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Soulful Infection

Friday, 13 March, 2020 - 7:22 am

As COVID-19 takes over our daily routines, decision-making and social life, we are faced with lots of stress. To be certain, much of the stress-inducing realities are warranted. At the end of the day, we should be following sound medical advice. I’m not a medical professional and will urge you to adhere to doctors’ orders.

Once we figure out what that medical advice is, the new question, then, is not how to behave. Rather, the question is how to feel. I may indeed need to wash my hands triple the amount of times I have until now. But, how should I feel about it? Frustrated? Anxious? Worried? Angry?

What should my attitude be to missed lifecycle events, to canceled plans, to social distancing, to more careful interactions?

Of course, this is all a reminder that Hashem is – always – in charge. We feel vulnerable now. Truthfully, however, we are always vulnerable and always in Hashem’s hands.

Faith in Hashem helps us navigate our days. But, how can I navigate the endless rituals that have taken over my life?


In this week’s parsha, Ki Tisa, Moshe is told by G-d to collect a half shekel from every Jew. This universal tax of silver would be utilized for the holy Tabernacle.

The Midrash states that G-d showed Moshe a sort of coin of fire weighing half a shekel, and He said to him, “Like this one they shall give.”

Why did Hashem need to show Moshe a coin of fire? What was missing from the obvious instruction that needed further clarification and guidance?


In this week’s parsha we also learn of a monumental error of the Jewish people, namely the sin of worshipping the Golden Calf. The half shekel was an atonement for this terrible transgression of idolatry.

What Moshe wondered was, ‘How can a simple coin of silver – a symbolic act – achieve forgiveness for a wildly misguided undertaking? The Jews had abandoned G-d. And, they would make up for it by paying the equivalent of a few dollars tax?!

The Lubavitcher Rebbe puts it this way:

Moshe was perplexed by the notion that the soul can be redeemed from such a severe sin by a mere piece of silver. Silver and soul are polar opposites: the soul epitomizes the spiritual and silver epitomizes earthliness.   Since the whole reason the soul needs to be redeemed is because it has succumbed to earthliness, how can too much earthliness be cured by more earthliness?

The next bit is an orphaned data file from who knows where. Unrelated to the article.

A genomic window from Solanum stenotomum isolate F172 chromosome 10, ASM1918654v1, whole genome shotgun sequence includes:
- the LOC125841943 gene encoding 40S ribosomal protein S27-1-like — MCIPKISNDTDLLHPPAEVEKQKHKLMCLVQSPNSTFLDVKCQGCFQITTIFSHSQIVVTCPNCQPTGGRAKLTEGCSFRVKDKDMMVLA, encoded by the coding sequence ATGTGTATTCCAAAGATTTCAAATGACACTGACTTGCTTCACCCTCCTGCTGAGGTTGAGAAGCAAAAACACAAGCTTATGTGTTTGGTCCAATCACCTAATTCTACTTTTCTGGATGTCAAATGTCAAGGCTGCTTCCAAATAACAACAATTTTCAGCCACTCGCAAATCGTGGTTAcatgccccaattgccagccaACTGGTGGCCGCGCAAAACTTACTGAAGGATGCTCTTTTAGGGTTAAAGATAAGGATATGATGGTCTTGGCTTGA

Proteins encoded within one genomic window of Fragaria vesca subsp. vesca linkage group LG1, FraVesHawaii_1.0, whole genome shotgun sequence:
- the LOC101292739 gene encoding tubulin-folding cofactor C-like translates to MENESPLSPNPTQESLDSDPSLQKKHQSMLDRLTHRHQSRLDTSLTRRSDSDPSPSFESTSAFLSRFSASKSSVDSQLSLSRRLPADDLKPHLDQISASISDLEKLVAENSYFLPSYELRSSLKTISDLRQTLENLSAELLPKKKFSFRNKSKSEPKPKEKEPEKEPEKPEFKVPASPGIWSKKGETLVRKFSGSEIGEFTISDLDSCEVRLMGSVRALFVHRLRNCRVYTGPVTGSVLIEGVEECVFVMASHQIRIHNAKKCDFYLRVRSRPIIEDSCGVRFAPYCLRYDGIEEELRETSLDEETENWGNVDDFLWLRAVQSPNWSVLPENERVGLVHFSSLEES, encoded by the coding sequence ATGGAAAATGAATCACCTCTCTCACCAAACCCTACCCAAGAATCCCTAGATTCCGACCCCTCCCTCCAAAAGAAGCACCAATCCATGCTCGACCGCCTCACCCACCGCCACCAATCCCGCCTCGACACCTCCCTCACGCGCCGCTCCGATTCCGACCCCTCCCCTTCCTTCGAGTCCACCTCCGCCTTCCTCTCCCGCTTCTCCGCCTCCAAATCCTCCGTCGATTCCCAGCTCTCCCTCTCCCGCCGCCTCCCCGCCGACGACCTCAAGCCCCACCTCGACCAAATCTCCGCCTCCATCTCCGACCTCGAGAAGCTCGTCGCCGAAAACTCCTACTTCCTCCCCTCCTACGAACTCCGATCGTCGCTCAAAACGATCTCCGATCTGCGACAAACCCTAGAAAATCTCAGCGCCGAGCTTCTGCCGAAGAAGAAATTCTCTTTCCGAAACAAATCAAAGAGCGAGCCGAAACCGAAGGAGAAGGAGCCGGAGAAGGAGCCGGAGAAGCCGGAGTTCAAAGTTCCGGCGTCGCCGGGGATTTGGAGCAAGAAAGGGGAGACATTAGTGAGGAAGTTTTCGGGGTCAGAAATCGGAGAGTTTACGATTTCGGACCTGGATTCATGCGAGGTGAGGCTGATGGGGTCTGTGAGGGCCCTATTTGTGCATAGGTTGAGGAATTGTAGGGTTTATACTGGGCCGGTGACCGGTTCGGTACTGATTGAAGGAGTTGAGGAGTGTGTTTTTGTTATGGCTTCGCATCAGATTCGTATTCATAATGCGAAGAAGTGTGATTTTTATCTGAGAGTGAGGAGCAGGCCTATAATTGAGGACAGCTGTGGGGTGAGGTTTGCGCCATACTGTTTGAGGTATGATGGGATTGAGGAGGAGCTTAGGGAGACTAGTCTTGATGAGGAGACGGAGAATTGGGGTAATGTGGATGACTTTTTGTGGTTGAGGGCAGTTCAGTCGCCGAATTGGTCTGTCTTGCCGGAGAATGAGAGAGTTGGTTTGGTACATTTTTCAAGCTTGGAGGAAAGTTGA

So, G-d showed him a coin of fire.

A coin given without feeling is indeed cold and unremarkable. But a coin given with the warmth and enthusiasm of the soul's essence is fire—live spirituality—and can atone for the gravest sin. This was the coin of fire shown to Moshe.

The message is clear. An act without intention remains an earthly act. In order to achieve heavenly status, we need to invest devotion and fire into our actions. When we infuse our behavior with meaning and purpose, we transform mere silver into coins of fire.

G-d could have asked the Jewish people to offer fire. But, no. He wanted silver.

Hashem desires that our mundane, often rote, activities be uplifted. This is the transformation G-d is looking for. This is the kavanah we need to invest in our mitzvot. This is the passion that makes our deeds surge.


As we confront changes to our lifestyle, habits and rituals, we should take note from the Torah’s timeless lessons.

Washing our hands so many more times a day should not be the cause for alarm and anxiety (those are not helpful attitudes). But, it should be the cause for healthy mindfulness. It helps us focus our attention to containing the spread of germs – something we otherwise may tend to forget.

Likewise, it ought to inspire us to focus more on the actions we engage in. It compels us to search for the ‘fire’ inside our actions.

And, as we are forced to spend more time with family and loved ones, let’s not allow it to become a fretful-laden indulgence in kvetching, bickering and incessant information overload. Rather, let’s seize the opportunity to ‘fire up’ our family time. Instead of bemoaning the situation, cherish the extra time and focus as you unhurriedly kindle the Shabbat candles tonight. Indulge in the additional time and care as you don tefillin. Spend more thoughtful time on the email you are composing, rather than simply hitting the send button.  Take the moment to lead by example, and study Torah in-depth with your loved ones.

Let us pray that the only infection from this coronavirus is a fiery passion and an added awareness that my behavior needs to be infused with meaning and mindfulness.

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